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I dont think it is V/STOL related. If nothing more, than the air intakes are simply too small to ensure sufficient amount of the air. I agree that the fuselage seems to be optimized as the big gas tank, but consider that you must place the engine somewhere, also the cockpit requires its space so the only place for the tank is the fuselage between the end of the cockpit and wing leading edge and under the fuselage.

To be honest, I must say that after I read the topic title and then saw the "pair of odd-shaped, side-mounted protrusions", this is what first comes to my mind. List it as another option :D
 

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OK, a wind-up spring. Why not?

After reviewing the stored energy flywheel patent uncovered by Overscan, I'm wondering if that might be the right answer. The date fits (1966) and the patent comes from North American Aviation, with a similar name. I had never heard of flywheels for storing energy in aircraft applications (weight penalties come to mind) but the performance is impressive: 2,000-hp from a 12-inch flywheel running at 54,000 rpm (the rim speed would be bi-sonic).

Protrusions on the model could be external air or hydraulic ground run-up connections. Interestingly, these appear to be located at the CG, a good spot for a flywheel or two. Of course, the method by which all this stored energy gets converted into propulsion is still a mystery. In addition, there would probably be gyroscopic side effects during flight, unless that's exactly the point -- to somehow harness this kinetic energy into usable bursts of maneuverability, perhaps by tilting the flywheel(s). To be continued...
 

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Weight penalty was also my answer to the "why not?" question. You can have suprisingly high power, but it takes only a short time and after that you will only have a dead weight. So the next logical step would be to think about purpose and mission profile of that kind of plane. Short site - by - site city transport perhaps?
 

Abraham Gubler

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circle-5 said:
After reviewing the stored energy flywheel patent uncovered by Overscan, I'm wondering if that might be the right answer. The date fits (1966) and the patent comes from North American Aviation, with a similar name. I had never heard of flywheels for storing energy in aircraft applications (weight penalties come to mind) but the performance is impressive: 2,000-hp from a 12-inch flywheel running at 54,000 rpm (the rim speed would be bi-sonic).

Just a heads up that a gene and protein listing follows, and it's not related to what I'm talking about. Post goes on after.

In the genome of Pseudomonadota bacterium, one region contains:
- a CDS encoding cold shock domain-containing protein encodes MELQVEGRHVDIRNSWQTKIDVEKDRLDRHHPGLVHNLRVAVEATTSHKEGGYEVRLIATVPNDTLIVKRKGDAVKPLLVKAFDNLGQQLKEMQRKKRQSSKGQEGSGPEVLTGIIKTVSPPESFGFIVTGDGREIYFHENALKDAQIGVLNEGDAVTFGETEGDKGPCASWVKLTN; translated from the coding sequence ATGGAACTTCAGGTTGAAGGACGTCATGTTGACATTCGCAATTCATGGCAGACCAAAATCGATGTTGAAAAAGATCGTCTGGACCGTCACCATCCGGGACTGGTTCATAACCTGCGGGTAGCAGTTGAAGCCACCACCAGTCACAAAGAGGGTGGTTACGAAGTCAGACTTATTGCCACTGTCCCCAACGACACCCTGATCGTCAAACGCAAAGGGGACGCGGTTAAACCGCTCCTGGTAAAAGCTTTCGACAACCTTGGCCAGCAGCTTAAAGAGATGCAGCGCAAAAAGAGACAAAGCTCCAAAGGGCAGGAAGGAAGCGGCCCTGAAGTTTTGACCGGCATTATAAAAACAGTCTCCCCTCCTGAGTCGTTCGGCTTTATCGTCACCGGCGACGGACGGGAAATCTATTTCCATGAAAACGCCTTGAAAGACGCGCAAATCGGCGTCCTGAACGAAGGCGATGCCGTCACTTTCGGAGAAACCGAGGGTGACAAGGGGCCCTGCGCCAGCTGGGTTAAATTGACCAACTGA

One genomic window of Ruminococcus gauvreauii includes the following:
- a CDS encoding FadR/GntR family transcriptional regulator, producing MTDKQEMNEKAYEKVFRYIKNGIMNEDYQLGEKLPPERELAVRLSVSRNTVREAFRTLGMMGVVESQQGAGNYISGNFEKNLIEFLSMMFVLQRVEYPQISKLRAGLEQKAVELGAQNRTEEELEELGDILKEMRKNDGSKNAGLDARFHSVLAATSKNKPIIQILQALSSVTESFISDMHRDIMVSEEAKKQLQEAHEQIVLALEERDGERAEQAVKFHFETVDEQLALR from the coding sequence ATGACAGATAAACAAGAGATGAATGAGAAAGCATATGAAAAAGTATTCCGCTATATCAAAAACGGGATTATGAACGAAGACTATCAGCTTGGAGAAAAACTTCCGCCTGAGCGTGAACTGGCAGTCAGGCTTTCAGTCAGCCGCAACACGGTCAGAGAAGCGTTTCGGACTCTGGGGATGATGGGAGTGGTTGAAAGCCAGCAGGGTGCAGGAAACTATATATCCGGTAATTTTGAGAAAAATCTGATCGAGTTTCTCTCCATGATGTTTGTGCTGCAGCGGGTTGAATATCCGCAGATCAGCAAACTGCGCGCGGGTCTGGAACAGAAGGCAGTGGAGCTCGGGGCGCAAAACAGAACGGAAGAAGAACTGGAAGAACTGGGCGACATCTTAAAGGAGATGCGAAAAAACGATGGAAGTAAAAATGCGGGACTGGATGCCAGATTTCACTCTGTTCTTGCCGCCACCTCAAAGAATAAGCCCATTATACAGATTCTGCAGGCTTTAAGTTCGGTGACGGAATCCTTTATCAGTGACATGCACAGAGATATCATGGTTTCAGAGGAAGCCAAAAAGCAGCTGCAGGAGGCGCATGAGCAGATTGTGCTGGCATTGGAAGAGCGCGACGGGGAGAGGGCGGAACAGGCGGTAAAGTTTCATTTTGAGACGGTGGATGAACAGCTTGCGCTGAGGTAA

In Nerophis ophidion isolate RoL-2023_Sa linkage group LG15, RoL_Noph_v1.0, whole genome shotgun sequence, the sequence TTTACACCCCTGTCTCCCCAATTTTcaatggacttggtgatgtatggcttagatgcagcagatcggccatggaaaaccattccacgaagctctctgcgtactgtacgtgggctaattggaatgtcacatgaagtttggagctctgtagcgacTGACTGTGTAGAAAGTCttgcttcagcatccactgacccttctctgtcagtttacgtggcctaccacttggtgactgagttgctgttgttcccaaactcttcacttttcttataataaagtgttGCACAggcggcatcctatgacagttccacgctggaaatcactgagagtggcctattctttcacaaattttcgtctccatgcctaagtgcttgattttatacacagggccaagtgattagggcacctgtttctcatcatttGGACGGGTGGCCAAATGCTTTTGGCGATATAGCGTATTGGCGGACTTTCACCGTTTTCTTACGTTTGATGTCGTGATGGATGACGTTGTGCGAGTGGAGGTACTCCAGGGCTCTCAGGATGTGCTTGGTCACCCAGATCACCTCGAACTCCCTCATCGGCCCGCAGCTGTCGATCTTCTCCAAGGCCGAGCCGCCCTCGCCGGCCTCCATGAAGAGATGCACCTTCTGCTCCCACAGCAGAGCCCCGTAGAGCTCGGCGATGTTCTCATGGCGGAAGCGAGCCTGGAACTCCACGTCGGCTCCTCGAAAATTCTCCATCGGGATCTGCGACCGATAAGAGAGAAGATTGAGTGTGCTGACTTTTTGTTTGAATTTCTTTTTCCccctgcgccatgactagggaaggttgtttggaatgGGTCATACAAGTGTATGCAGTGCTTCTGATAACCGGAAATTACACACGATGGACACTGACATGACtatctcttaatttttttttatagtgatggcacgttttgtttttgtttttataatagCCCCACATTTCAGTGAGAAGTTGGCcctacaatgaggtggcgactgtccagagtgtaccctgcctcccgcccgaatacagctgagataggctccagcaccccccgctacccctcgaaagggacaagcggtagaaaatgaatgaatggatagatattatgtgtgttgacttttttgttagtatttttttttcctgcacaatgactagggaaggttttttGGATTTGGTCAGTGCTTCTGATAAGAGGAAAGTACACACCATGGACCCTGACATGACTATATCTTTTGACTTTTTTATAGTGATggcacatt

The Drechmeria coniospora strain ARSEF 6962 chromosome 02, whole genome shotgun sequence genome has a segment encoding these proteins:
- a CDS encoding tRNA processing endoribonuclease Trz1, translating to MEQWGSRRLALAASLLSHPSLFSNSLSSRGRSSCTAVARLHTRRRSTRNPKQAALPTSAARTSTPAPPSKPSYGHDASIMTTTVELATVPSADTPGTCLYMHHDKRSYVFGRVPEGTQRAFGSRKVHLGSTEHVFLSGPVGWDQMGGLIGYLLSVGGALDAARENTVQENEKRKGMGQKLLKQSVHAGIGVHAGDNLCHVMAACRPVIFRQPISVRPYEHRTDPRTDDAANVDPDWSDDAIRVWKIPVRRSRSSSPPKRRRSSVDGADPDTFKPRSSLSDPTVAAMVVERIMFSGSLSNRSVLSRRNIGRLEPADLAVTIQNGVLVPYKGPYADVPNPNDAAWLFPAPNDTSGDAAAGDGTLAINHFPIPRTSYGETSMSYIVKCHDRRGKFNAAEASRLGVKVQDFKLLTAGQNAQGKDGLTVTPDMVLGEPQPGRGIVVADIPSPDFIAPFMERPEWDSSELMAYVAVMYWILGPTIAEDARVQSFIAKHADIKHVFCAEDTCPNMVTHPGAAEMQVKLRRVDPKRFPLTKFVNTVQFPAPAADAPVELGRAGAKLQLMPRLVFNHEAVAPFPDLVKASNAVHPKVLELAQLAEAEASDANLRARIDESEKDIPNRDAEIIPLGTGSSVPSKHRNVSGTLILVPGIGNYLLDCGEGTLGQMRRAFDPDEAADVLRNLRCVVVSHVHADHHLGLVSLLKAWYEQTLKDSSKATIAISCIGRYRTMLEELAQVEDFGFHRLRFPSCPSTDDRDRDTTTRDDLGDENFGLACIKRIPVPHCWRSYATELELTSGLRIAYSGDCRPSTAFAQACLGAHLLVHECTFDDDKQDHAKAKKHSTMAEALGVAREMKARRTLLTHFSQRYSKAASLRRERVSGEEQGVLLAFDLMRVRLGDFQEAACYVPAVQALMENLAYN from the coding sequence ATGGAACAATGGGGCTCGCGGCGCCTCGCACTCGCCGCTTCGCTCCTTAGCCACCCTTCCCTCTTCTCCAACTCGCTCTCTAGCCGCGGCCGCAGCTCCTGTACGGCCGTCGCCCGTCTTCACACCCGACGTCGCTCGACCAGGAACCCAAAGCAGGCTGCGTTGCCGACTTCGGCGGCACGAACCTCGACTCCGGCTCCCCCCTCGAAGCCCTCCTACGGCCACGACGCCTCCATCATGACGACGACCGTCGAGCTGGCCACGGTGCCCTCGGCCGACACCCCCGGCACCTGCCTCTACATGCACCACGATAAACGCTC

You wouldn't need a big external crank to turn an internally mounted flywheel. Plus the weight of a flywheel is huge. Another Sherlock Holmesian point about this aircraft is the wings are tiny. So this means either a very high wingloading or a very light weight aircraft.

Another potential use for side 'plugs' could be something associated with nuclear power. Obviously not a reactor but the 'stored energy' could be something to do with radioactive decay. Said decay being used as a heat source for turbine? No need for fuel to be burnt in the engine...
 

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Abraham Gubler said:
Another potential use for side 'plugs' could be something associated with nuclear power. Obviously not a reactor but the 'stored energy' could be something to do with radioactive decay. Said decay being used as a heat source for turbine? No need for fuel to be burnt in the engine...

Even today's best radioisotope thermal generators produce only enough energy to power a light bulb (in hard-to-reach lighthouses) or some electronics (as in the LEM or unmanned spacecraft, like Cassini). On the plus side, RTGs can run for many years, but to propel an aircraft with the atom requires the energy output of a reactor. There was boundless optimism back then (remember the Ford Nucleon, the family car you could refuel every 100,000 miles?) so I wouldn't rule out the option of a small reactor.
 

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I am so thankful we don't have nuclear cars driving around right now. Makes me shudder to even think of a body count if 9-11 had been conducted with a group of nuclear cars as oppposed to conventional airliners.

As far as the aircraft in question is concerned, do you think fuel cells could have played a part?
 

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I am so thankful we don't have nuclear cars driving around right now. Makes me shudder to even think of a body count if 9-11 had been conducted with a group of nuclear cars as oppposed to conventional airliners.

Or, just the highways on a Memorial Day weekend.

This stored energy can only be a few things.
I discount the fuel log, because rocket power or some sort of combustion power would not be considered "stored energy" in the context. This leaves stored-
1. Mechanical energy -flywheel, mainspring, rubber band, etc.
2. Electrical energy- some sort of battery
3. Heat energy -compressed fluid or steam

The first two forms would probably supply the propulsion in some form of propeller. I do not see any. Also, wouln't a flywheel storing such a massive amount of mechanical energy cause a lot of gyroscopic headaches?

All of these are technically possible, but I can't see them as anything more than a novelty in aircraft use. Look at the automotive world. The weight penalty is less restrictive, yet none of these power systems have ever advanced in post WWII years beyond prototypes or limited production (until recently with electric cars, of course)
 

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Since the center fuselage doesn't have any landing gear and there are two intakes, there's a large space for a big object at the center of gravity.

I'm leaning towards a spherical pressurized tank, enabling vertical takeoff. Sorta like the German zero length Starfighters. The protrusions would be steerable nozzles for the takeoff.